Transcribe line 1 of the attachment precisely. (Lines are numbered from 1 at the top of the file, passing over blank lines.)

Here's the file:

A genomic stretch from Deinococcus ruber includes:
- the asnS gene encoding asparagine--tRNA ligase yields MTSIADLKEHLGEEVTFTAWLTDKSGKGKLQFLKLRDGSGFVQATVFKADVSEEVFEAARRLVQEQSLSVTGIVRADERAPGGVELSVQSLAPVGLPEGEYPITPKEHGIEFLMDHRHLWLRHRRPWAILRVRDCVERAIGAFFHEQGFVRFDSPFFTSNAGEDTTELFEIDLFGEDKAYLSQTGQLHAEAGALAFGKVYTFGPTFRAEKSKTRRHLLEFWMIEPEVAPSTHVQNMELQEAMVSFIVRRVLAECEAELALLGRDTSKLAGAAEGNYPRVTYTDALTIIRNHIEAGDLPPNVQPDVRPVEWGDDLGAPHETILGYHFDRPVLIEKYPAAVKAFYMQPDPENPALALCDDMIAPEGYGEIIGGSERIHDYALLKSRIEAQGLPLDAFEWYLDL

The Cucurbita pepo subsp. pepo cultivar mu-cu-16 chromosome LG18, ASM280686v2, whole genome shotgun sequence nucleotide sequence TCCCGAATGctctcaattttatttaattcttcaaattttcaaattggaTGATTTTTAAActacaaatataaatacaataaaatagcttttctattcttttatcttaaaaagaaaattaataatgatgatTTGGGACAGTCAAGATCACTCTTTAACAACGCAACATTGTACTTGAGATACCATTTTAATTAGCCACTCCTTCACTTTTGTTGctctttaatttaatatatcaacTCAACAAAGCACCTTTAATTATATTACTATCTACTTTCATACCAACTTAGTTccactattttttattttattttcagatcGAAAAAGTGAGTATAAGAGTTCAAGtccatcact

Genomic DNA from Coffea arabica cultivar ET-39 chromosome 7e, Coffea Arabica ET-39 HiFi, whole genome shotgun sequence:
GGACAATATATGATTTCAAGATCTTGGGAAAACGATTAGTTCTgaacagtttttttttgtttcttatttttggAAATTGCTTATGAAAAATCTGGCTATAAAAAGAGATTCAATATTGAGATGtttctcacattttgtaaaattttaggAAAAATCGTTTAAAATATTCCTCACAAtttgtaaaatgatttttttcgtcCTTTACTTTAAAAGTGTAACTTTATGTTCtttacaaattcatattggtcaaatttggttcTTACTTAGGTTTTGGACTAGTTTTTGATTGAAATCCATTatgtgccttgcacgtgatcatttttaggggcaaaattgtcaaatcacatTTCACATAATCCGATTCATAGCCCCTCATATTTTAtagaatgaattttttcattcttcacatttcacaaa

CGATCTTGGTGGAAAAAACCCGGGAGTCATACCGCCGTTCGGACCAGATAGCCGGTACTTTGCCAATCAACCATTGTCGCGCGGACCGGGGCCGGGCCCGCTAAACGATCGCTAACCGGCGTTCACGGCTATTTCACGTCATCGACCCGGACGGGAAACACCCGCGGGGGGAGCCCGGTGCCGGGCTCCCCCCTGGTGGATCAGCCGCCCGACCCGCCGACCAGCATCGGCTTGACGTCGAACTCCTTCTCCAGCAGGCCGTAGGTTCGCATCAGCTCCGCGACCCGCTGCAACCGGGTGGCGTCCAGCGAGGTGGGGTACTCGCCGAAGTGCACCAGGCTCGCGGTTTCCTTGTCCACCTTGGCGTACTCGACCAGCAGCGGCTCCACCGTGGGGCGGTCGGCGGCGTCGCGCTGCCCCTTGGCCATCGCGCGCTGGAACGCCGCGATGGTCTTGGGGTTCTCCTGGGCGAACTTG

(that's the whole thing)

A genomic stretch from Deinococcus ruber includes: